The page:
Antonioni: First Film: 1950, age 38 (before that shorts)

Ashby, Hal

Ashby moved from Utah to California, where he pursued a bohemian lifestyle and ultimately became an assistant film editor through a long apprenticeship.

His career gained momentum when he served as the editor of The Loved One (1965), an adaptation of the Evelyn Waugh novel that involved screenwriter Terry Southern and cinematographer Haskell Wexler.

After being Oscar nominate for Film Editing in 1967 for The Russians Are Coming, the Russians Are Coming, his big break occurred one year later when he won the award for In the Heat of the Night.  Ashby often stated that the practice of editing provided him with the best filmmaking background outside of traditional university study and he carried the techniques learned as an editor with him when he began directing.

At the urging of mentor Norman Jewison, Ashby directed his first film, The Landlord, about the social dynamics of gentrification in Park Slope, Brooklyn, in 1970.

Training: assistant film editor, long apprenticeship; editor of The Loved One, 1965; Inspiration: Mentor Norman Jewison; 1967 Oscar winner for editing, In the Heat of Night

Avildsen, John

After starting out as assistant director to Arthur Penn and Otto Preminger, he made low-budget feature Joe (1970), which received good notices for Peter Boyle and moderate box-office business.

Avildsen’s first success came with the low-budget cult classic comedy Cry Uncle!, a 1971 film in the Troma Entertainment library that stars Allen Garfield.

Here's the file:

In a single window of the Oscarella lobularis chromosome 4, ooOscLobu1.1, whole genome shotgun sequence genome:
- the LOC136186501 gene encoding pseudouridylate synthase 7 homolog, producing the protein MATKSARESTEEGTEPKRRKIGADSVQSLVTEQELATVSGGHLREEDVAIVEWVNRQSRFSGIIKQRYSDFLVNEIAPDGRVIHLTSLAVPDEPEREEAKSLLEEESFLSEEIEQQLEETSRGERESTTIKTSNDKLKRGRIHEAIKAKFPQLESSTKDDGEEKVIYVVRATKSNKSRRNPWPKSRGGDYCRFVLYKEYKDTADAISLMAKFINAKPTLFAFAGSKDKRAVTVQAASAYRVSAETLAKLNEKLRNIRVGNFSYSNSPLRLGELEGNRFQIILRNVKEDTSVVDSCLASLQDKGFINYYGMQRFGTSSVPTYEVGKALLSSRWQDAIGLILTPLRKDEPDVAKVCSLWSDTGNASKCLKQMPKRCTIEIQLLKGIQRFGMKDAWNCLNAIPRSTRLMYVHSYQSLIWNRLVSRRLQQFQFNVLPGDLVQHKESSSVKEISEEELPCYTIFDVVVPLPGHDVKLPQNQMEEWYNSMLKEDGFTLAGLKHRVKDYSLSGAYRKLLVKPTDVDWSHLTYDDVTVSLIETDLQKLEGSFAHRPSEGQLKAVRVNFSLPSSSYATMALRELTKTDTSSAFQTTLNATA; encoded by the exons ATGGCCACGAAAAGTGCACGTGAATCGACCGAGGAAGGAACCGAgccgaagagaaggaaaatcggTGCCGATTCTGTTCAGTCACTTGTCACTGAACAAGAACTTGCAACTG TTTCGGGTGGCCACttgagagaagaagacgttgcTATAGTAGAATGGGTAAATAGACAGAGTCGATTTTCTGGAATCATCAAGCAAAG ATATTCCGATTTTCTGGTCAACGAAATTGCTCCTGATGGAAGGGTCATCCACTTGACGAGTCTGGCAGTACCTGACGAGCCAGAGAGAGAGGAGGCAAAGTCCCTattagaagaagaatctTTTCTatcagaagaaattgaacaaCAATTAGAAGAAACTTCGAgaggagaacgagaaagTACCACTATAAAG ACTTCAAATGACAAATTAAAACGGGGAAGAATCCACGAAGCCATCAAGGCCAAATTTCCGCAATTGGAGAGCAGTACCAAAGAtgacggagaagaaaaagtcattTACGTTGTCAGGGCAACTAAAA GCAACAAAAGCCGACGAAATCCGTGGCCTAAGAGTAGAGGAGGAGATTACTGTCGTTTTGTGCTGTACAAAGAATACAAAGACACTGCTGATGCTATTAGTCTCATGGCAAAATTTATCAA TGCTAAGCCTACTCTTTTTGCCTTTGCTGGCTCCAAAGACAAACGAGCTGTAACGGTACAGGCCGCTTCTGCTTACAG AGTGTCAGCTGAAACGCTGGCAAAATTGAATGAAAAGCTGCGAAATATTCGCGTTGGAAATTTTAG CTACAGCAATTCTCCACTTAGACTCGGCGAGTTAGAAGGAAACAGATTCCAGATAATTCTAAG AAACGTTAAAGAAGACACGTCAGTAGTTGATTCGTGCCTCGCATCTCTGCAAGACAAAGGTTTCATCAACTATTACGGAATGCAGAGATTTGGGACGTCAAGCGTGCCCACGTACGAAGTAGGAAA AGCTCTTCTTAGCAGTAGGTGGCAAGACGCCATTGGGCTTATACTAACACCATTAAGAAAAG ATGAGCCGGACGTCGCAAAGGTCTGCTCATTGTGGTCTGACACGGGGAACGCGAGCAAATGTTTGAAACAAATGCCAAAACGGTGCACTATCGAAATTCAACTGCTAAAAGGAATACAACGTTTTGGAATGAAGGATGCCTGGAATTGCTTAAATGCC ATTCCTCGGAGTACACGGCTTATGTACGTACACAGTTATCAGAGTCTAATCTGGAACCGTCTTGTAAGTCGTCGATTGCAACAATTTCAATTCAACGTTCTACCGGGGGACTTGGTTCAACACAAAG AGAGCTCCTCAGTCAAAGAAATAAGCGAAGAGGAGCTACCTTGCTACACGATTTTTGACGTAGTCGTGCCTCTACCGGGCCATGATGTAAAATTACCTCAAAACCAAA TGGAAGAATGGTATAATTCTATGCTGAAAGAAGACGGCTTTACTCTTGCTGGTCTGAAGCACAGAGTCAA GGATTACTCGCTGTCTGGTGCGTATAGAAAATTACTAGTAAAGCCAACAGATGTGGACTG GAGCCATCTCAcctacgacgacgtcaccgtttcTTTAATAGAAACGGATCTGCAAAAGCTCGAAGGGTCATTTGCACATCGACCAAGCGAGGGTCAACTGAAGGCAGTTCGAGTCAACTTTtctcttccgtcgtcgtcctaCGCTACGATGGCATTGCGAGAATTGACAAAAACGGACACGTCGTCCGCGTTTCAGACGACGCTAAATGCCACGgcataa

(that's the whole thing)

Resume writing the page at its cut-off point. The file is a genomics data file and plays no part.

This was followed by Save the Tiger (1973), which earned Jack Lemmon his first and only Oscar Award.

Attenborough: training: first, an accomplished actor

Babenco, Hector

Beatty, Warren: dropped out of college, moved to NYC Stella Adler Studio of Acting. TV before Film: shows, Studio One, 1957, Kraft Television Theatre, 1957, aged 24; Playhouse 90, 1959. Theater: “A Loss of Roses” Broadway, 1960 Tony nomination

Inspiration: Philadelphia Story, 1940 (he saw in the 1950s); Love Affair (1939), which he remade in 1994.

Breakthrough: Splendor in Grass, 1961; Bonnie and Clyde, 1967. aged 30, producer and star

Beaumont, Harry: 

Benton, Robert:

first art director, then screenwriter (Bonnie and Clyde)

 

Directors: Winners & Nominees: 241

A: 12

B: 20

C: 23 (includes Chung)

D:  8

E:  2

F: 13 (includes Fennell)

G:  7

H: 18

I:    2

J:  6

K:  7

L: 21

M: 20

N:   4

O:   1

P:  13

Q:

R: 17

S: 19

T:  7

U:

V: 5 (Vinterberg)

W: 10

X

Y:  1

Z:  5 (includes Zhao)

Total: 241

Winners: 70

Nominees: 171

A (12 directors)

Abrahamson, Lenny:

Allen, Woody

Almodovar, Pedro (Spanish, for Spanish film)

Altman, Robert

Anderson, Michael

Anderson, Paul Thomas

Anderson, Wes

Antonioni, Michelangelo (Italian for English-speaking film)

Aronofsky, Darren

Ashby, Hal

Attenborough, Richard

Avildsen, John G.

 

B (20 Directors)

Babenco, Hector

Barrymore, Lionel

Beatty, Warren

Beaumont, Harry

Benigni, Roberto

Benton Robert

Beresford, Bruce

Bergman, Ingmar

Bertolucci, Bernardo

Bigelow, Kathryn

Bogdanovich, Peter

Bong, Joon-ho, Korean

Boorman, John

Borzage, Frank

Branagh, Kenneth

Brenon, Herbert

Brest, Martin

Brooks, James L.

Brooks, Richard

Brown, Clarence

 

 

C (23 directors)

Cacoyannis, Michael

Cameron, James

Campion, Jane

Capra, Frank

Cardiff, Jack

Cassavetes, John

Cattaneo, Peter

Chaplin, Charles

Chazelle, Damien

Chung, Lee Isaac (Minari)

Cimino, Michael

Clayton, Jack